You may receive emails from Amazon, such as Sold, Ship Now emails or Technical Notification emails. However, sometimes you might receive emails that are not really from Amazon, even if at first glance they may appear to be. Instead, such emails are falsified and attempt to convince you to reveal sensitive account information.
These false emails, also called ‘spoofed’ emails or ‘phishing’, look similar to legitimate emails from Amazon. Often these emails direct you to a false website that looks similar to an Amazon website, where you might be asked to give account information, such as your email address and password combination.
Unfortunately, these false websites can steal your sensitive information, which can then be used without your knowledge to commit fraud.
To protect yourself from responding to these emails, you can follow some simple rules:
Amazon will never ask you for the following information in an email communication:
Be on the lookout for poor grammar or typographical errors. Many phishing emails are translated from other languages or are sent without being proof-read. As a result, these messages can contain bad grammar or typographical errors.
Is the email from Amazon.com or Amazon.co.uk, or from a ‘phisher’? Genuine emails come from an email address ending in ‘@amazon.com’, ‘@amazon.lu’ or ‘@amazon.co.uk’.
While phishers will often send a forged email to make it look as though it comes from Amazon, you can frequently determine whether it’s authentic by checking the return address. If the ‘from’ line of the email looks like ‘email@example.com’ or ‘firstname.lastname@example.org’, or contains the name of another Internet Service Provider (ISP), you can be sure that it is a fraudulent email.
Most email clients let you examine the source of the email. Check the email header information to make sure that the ‘received from’, ‘reply to’ and ‘return path’ for the email come from @amazon.com or @amazon.co.uk. The method that you use to check the header information varies depending upon your email client.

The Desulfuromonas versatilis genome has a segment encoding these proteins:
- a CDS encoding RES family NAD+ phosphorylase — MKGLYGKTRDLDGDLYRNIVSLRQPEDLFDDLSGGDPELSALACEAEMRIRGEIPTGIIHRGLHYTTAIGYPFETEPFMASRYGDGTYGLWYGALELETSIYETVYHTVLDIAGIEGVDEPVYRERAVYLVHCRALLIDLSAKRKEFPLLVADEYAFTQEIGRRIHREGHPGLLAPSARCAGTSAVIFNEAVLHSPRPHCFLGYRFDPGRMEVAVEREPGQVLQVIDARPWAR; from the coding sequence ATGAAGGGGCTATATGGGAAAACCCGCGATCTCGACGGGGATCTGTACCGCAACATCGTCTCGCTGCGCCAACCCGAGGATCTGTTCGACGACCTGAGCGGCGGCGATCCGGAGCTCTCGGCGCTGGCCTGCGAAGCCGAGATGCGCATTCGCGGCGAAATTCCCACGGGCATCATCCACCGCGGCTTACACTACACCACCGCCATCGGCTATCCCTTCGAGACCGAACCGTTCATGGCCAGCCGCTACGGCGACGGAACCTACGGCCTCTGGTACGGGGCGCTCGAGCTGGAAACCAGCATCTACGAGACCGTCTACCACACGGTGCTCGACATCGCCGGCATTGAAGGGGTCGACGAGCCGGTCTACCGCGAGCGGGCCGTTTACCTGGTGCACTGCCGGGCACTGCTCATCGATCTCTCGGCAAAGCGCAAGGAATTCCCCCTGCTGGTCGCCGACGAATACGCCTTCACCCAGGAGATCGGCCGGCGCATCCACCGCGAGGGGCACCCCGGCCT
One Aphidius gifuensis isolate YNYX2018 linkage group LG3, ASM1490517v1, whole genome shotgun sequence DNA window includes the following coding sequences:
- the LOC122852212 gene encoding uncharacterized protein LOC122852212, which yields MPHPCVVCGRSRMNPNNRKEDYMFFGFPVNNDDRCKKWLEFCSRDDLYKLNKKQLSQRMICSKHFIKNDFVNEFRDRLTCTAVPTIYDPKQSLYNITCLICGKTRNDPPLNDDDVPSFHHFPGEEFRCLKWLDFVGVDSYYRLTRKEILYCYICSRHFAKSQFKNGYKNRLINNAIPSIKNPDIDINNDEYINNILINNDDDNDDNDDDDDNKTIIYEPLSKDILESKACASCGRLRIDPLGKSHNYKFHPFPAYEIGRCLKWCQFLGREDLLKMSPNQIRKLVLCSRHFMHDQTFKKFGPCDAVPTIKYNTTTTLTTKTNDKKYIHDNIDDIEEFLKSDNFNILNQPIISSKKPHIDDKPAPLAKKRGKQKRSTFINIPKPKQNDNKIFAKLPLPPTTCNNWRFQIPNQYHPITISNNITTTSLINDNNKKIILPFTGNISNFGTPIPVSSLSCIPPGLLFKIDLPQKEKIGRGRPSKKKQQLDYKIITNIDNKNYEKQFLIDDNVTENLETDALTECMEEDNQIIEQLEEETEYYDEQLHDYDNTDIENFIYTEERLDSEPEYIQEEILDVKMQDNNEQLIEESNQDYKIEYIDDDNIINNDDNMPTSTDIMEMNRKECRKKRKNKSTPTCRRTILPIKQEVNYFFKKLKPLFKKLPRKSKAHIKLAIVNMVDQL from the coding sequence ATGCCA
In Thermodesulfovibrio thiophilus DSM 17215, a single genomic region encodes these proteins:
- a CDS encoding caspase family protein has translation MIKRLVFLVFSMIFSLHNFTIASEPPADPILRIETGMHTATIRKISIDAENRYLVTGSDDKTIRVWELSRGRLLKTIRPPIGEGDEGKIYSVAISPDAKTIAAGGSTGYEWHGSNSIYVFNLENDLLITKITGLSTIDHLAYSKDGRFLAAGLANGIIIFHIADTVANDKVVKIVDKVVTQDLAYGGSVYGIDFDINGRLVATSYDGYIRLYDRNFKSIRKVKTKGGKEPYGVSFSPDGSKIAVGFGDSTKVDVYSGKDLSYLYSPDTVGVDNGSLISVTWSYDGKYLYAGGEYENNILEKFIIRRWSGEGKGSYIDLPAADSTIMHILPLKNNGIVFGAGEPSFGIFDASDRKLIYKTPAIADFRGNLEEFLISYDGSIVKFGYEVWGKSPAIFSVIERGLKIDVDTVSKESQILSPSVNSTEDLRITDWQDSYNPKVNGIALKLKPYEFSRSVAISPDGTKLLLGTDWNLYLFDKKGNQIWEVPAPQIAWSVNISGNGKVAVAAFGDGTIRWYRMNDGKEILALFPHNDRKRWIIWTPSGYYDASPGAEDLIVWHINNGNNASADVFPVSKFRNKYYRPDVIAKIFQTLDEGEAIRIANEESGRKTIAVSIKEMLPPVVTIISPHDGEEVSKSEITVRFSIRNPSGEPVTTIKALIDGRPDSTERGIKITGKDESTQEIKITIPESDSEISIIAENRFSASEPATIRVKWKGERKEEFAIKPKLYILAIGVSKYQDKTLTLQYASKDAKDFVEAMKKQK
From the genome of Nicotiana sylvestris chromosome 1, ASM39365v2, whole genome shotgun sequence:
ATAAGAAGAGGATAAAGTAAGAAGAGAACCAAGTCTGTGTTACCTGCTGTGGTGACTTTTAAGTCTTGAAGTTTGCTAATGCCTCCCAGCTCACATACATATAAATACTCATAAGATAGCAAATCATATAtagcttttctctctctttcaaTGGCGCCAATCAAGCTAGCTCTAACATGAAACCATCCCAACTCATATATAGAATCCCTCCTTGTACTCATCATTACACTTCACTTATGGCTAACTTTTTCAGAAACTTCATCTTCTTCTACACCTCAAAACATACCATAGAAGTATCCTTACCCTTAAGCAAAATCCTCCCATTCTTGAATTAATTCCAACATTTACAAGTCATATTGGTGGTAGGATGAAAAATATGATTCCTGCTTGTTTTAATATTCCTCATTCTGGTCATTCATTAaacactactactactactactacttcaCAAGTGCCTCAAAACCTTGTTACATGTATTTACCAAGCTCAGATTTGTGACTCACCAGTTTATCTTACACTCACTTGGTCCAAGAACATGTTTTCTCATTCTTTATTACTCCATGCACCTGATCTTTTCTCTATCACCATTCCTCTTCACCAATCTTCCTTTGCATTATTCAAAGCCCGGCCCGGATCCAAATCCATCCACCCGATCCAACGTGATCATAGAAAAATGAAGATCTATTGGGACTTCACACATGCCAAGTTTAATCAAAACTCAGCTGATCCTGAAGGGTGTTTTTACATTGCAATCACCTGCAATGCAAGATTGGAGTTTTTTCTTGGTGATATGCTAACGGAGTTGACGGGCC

Some phishers set up spoofed websites that contain the word ‘amazon’ somewhere in the URL. Genuine Amazon websites always end with ‘.amazon.com’ or ‘.amazon.es’ – that is, ‘sellercentral-europe.amazon.com’, ‘sellercentral.amazon.co.uk’, ‘www.amazon.com’, ‘amazonsellerservices.com’ or ‘www.amazon.co.uk’.
We never use a combination such as ‘security-amazon.com’ or ‘amazon.com.biz’.
Some phishing emails include a link that looks as though it will take you to your Seller Central account, but it is really a shortened link to a completely different Website. If you hover over the link in your email client, you can sometimes see the underlying, false web address, either as a pop-up or as information in the browser status bar.
The best way to ensure that you do not respond to a phishing email is to always go directly to your Seller Central account to review or change anything about your account after entering your password.
Never follow any instructions contained in a forged email that claim to provide a method for ‘unsubscribing’. Many spammers use these ‘unsubscribe’ processes to create a list of valid, working email addresses.
The Sold, Dispatch Now email can be a useful tool, but the most accurate and up-to-date information for your orders is always found by clicking the Orders tab in Seller Central. The default page, Manage Orders, shows you the most recent orders.
You can make a difference! Amazon has filed several lawsuits against phishers and spoofers; these lawsuits came about from information provided to Amazon via the email@example.com email address.
Report spoofed emails to Amazon
To locate the header information, configure your email program to show All Headers. (This varies, depending on the email program that you use.) The headers we need are well labelled and will look similar to this example:
X-Date: Tue, 08 Apr 2003 21:02:08 +0000 (UTC)